The authors declare that they have no competing interests.
SH made substantial contributions in designing, analyzing, interpreting data, writing, and revising the manuscript. HK acquired data, drafted, and wrote the manuscript. HL was involved in acquisition of data, supervised implementing of this study, and revising the manuscript critically. All authors read and agreed to the final draft of the manuscript.
This study aims to resolve two limitations of previous studies. First, as only a few studies examining social capital have been conducted in non-western countries, it is inconclusive that the concept, which has been developed in Western societies, applies similarly to an Asian context. Second, this study considers social capital at the individual-level, area-level and cross-levels of interaction and examines its associations with health while simultaneously controlling for various confounders at both the individual-level and area-level, whereas previous studies only considered one of the two levels. The purpose of this study is therefore to examine the associations between social capital and health by using multilevel analysis after controlling for various confounders both at the individual and area-levels (i.e., concentrated disadvantage) in non-western countries.
We conducted a cross-sectional survey from December 2010 to April 2011 in Seoul, South Korea. The target population included respondents aged 25 years and older who have resided in the same administrative area since 2008. The final sample for this study consisted of 4,730 respondents within all 25 of Seoul's administrative areas.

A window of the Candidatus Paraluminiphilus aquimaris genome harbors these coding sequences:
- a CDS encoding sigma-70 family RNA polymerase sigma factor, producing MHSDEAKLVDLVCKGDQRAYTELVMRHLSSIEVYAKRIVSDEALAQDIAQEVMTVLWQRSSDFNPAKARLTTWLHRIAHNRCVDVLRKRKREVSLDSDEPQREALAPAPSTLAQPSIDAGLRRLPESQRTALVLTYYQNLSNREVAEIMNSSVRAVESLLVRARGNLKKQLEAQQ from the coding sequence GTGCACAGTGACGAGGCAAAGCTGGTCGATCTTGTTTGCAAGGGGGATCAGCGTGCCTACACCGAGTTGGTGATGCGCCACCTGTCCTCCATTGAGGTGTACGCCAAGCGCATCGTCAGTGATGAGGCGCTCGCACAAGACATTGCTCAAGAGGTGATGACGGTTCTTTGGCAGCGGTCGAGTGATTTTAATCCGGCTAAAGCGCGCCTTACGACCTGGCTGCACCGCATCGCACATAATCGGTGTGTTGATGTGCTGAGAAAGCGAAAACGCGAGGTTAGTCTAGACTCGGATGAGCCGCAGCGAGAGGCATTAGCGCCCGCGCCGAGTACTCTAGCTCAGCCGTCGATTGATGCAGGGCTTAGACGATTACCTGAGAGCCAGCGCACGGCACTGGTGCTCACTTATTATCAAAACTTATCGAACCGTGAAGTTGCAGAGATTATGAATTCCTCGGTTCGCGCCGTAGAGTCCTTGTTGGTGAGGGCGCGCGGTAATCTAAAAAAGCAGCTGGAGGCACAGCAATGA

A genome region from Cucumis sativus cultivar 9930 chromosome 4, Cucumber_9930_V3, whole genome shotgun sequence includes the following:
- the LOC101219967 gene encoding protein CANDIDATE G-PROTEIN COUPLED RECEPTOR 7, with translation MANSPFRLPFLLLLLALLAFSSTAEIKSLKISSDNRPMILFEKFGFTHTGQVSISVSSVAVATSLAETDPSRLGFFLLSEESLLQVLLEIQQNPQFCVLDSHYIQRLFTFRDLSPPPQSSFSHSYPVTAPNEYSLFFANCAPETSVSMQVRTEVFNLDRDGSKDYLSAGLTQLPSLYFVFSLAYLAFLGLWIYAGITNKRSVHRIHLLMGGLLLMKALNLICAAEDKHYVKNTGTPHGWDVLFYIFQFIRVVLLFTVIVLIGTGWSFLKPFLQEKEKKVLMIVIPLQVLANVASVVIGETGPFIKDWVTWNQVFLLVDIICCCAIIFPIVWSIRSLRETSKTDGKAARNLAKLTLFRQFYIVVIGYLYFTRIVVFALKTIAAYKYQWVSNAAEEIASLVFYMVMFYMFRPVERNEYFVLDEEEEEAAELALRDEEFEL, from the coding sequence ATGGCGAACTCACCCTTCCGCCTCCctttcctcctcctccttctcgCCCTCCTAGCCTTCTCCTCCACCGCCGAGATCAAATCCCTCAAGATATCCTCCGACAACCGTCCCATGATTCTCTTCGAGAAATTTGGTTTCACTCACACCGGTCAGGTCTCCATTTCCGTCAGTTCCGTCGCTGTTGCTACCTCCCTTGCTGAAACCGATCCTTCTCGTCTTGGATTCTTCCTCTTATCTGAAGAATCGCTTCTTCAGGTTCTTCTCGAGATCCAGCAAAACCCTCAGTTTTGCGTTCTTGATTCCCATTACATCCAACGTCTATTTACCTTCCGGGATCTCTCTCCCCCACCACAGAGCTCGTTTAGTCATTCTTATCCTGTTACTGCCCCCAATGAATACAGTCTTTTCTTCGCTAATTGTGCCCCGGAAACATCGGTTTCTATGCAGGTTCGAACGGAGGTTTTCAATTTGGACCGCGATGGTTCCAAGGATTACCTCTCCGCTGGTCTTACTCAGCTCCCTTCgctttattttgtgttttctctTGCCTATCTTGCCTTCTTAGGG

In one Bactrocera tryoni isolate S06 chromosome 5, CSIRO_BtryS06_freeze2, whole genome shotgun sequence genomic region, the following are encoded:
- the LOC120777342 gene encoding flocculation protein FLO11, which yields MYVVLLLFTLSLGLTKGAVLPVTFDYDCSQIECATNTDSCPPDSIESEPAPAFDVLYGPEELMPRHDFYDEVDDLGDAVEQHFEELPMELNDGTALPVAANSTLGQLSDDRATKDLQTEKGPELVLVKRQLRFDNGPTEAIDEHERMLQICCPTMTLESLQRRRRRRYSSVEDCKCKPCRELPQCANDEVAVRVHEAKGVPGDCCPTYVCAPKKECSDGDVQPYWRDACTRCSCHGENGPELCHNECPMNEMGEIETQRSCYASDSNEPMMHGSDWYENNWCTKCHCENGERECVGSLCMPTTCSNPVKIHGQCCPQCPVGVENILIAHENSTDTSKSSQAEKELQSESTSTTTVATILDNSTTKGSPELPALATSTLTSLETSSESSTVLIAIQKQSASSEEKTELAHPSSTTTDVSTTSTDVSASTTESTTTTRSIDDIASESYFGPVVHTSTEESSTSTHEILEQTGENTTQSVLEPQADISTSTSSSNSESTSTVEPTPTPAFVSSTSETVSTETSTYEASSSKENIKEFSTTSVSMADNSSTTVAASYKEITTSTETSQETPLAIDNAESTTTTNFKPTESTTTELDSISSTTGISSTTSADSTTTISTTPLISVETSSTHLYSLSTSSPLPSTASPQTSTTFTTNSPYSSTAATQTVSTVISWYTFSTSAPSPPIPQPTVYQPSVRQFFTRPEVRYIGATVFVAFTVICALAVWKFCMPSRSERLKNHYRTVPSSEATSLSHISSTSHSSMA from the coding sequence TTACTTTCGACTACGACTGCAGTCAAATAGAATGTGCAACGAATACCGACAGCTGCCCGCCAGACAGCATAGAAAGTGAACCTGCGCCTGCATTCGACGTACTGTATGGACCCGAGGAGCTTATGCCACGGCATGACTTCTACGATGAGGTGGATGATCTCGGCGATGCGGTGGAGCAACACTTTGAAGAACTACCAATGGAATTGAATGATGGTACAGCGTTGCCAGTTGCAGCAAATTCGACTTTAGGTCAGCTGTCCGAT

In our final model, individual-level social capital, including network sources (OR = 1.23; 95% CI = 1.11-1.37) and organizational participation (OR = 2.55; 95% CI = 2.11-3.08) was positively associated with good/very good health. Interestingly, the individual × area organizational participation cross-level interaction was negatively associated with good/very good health (OR = 0.40; 95% CI = 0.32-0.50), indicating that in areas with higher organizational participation, individuals with high organizational participation were less likely to report good/very good health when compared to low organizational participation individuals.
Our study provides evidence that individual-level social capital is associated with self-reported health, even after controlling for both individual and area-level confounders. Although this study did not find significant relationships between area-level organizational participation and self-reported health, this study found the cross-level interaction for social capital. Hence, in areas with lower organizational participation, the probability of reporting good/very good health is higher for individuals with high organizational participation than individuals with low organizational participation. This study, albeit tentatively, suggests that policy makers should focus upon social capital when making policies which aim to enhance one's health.